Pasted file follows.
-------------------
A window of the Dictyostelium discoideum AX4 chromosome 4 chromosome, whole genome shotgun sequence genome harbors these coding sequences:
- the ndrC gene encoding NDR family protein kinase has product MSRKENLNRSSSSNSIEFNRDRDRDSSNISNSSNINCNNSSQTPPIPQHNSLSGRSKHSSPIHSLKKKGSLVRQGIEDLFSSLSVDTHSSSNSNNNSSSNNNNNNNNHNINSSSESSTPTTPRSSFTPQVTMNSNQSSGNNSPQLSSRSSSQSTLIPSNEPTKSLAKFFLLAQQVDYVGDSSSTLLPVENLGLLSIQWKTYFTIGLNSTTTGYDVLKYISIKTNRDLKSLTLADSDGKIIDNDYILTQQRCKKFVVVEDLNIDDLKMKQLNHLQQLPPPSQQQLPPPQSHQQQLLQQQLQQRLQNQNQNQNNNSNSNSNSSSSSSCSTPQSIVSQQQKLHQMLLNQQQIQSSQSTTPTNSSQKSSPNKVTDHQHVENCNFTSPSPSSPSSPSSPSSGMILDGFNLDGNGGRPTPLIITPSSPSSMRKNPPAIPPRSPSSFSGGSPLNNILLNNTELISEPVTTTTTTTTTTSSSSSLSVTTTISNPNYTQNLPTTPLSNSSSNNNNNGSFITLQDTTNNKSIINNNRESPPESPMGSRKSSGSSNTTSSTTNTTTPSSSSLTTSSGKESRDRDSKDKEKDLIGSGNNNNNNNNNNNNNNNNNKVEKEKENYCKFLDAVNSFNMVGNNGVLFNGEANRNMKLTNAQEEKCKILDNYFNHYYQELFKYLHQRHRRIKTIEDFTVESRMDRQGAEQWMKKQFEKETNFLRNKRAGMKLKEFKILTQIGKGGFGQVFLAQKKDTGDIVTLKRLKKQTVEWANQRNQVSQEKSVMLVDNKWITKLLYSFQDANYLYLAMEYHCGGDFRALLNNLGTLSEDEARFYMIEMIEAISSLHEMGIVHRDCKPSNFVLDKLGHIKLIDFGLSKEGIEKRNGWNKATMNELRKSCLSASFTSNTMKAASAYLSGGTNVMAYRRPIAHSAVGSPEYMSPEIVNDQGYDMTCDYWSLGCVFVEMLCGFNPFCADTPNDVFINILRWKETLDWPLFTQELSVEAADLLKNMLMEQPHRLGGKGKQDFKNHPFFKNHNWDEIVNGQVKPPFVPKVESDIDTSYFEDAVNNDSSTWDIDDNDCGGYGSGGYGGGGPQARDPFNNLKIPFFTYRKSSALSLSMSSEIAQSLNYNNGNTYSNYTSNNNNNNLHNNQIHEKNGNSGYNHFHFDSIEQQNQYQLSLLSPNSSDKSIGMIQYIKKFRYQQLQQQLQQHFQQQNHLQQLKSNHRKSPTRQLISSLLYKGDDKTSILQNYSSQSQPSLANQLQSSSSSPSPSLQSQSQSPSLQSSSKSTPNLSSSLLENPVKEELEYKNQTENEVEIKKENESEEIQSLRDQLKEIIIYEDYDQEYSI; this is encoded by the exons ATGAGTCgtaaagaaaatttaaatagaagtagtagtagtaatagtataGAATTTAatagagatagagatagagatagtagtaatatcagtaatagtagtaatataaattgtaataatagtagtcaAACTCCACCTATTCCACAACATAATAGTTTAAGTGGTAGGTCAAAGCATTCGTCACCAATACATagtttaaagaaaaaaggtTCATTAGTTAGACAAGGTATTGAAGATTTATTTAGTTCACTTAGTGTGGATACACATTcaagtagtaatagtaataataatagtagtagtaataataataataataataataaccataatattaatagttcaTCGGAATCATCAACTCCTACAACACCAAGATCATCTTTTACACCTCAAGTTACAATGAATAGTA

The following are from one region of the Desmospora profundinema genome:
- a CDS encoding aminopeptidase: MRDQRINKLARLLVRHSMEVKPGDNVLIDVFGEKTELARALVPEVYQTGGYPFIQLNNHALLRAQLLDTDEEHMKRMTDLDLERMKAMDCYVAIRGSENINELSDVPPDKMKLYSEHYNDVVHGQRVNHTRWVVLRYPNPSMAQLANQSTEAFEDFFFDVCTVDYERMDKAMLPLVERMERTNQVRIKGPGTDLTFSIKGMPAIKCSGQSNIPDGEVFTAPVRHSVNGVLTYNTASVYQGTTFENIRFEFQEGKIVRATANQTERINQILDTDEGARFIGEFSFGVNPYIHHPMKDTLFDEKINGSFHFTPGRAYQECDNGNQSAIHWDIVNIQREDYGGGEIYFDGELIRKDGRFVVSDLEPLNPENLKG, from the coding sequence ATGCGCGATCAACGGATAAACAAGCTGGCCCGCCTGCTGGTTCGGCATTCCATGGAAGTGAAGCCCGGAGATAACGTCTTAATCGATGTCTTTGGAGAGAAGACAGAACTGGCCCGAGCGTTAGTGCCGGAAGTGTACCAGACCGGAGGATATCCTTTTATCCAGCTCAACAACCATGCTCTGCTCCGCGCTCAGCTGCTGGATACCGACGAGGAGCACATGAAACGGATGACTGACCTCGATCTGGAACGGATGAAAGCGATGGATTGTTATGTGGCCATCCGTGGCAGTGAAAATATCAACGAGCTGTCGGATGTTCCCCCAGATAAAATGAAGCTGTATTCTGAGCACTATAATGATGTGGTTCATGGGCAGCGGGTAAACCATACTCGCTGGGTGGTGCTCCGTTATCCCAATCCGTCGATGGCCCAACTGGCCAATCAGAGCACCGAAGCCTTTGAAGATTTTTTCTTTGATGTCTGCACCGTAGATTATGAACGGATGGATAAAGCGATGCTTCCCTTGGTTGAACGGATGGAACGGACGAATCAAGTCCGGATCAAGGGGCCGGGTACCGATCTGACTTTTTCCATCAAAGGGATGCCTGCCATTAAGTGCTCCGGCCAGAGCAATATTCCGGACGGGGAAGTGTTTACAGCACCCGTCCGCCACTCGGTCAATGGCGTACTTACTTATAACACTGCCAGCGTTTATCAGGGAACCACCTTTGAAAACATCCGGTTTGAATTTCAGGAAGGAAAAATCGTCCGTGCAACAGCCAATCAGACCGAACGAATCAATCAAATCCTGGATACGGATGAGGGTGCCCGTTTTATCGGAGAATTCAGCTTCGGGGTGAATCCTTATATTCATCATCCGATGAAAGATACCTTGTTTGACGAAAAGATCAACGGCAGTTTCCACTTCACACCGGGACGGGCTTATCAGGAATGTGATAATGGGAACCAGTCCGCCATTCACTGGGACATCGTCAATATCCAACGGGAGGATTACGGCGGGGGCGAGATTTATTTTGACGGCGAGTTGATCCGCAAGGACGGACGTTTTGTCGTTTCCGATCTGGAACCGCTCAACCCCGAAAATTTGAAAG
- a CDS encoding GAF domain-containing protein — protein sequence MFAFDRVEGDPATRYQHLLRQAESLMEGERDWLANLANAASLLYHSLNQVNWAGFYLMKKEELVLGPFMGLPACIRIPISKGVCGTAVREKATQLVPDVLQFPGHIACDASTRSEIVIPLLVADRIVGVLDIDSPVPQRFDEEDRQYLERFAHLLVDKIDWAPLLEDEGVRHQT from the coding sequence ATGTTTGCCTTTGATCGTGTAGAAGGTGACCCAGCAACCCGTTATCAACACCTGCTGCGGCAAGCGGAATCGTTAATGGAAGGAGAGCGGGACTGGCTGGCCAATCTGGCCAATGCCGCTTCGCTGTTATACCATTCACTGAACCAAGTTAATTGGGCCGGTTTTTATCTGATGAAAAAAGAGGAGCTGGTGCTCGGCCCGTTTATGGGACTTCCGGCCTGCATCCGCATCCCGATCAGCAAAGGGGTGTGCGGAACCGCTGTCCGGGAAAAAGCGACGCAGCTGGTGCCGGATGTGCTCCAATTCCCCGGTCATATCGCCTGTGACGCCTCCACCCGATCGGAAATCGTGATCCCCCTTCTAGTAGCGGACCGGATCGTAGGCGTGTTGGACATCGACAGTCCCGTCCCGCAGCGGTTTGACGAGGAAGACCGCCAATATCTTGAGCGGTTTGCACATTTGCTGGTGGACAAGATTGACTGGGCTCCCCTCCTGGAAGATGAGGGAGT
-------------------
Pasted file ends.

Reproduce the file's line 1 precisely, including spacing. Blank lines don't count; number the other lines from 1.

A window of the Dictyostelium discoideum AX4 chromosome 4 chromosome, whole genome shotgun sequence genome harbors these coding sequences: